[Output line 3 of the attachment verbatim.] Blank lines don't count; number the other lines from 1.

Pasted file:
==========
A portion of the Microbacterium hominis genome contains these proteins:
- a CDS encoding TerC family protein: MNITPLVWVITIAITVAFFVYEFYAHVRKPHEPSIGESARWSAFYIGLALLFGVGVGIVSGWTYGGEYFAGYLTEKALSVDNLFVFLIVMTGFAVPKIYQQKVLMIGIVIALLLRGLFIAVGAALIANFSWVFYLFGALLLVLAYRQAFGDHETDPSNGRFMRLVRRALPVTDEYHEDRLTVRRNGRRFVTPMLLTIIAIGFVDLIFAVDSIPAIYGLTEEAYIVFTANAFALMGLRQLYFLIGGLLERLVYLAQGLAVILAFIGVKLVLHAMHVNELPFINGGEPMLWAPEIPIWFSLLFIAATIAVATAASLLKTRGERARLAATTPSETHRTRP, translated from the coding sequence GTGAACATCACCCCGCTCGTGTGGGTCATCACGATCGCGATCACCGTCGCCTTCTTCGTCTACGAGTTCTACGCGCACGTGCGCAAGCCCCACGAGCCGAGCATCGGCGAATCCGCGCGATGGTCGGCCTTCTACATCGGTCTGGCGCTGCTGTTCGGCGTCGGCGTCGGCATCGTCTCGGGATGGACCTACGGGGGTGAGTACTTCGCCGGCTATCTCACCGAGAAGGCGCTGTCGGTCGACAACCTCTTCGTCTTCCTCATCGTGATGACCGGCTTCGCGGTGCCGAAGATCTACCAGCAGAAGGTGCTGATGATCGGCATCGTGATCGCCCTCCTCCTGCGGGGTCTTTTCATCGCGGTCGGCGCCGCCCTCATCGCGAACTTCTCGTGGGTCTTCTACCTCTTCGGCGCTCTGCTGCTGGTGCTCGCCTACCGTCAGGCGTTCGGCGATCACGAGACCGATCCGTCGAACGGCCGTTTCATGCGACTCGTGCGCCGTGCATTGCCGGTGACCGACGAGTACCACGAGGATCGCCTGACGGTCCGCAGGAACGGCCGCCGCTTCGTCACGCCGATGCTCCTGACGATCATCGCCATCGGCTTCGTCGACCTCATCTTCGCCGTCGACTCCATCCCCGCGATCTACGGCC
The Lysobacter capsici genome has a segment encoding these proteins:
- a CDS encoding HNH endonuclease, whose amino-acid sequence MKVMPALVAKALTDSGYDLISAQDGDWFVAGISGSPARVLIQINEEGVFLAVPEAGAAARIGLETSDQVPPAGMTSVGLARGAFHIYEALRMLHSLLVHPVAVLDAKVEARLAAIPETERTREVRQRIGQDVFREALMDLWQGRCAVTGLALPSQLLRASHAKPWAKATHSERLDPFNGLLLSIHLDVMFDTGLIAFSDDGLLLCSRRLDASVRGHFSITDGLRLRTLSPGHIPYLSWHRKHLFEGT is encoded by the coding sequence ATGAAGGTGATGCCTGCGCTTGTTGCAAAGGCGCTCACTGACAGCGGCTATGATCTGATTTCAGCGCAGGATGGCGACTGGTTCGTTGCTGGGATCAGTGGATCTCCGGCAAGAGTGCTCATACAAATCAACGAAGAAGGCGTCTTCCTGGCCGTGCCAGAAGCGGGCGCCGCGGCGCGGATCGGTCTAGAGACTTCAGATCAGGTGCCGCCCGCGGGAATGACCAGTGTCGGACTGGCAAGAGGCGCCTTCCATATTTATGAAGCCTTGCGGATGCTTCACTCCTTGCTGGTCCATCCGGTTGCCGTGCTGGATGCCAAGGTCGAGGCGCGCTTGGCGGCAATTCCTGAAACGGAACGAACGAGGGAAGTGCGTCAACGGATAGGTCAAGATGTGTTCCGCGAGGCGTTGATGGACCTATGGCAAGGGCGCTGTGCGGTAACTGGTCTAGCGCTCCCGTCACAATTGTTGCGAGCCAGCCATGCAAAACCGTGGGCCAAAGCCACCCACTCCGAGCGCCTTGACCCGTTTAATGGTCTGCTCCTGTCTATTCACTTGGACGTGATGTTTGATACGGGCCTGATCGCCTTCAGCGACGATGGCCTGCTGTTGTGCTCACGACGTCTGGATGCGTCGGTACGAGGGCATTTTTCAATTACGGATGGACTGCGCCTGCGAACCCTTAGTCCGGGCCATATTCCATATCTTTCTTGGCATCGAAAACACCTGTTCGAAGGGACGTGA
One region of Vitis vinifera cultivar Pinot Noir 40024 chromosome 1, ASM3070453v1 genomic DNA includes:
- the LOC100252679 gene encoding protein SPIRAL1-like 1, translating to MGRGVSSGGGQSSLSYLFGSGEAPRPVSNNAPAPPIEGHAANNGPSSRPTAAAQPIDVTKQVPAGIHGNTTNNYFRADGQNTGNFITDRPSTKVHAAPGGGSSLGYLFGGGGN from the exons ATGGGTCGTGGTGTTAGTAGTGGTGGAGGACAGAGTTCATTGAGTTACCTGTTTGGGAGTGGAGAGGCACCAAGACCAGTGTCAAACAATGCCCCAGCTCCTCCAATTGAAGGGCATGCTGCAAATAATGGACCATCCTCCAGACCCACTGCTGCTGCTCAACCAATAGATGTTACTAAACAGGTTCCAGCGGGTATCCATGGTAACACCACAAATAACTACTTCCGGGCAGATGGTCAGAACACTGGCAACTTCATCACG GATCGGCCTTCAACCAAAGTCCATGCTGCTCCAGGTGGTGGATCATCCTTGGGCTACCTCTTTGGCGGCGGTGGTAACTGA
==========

The Lysobacter capsici genome has a segment encoding these proteins: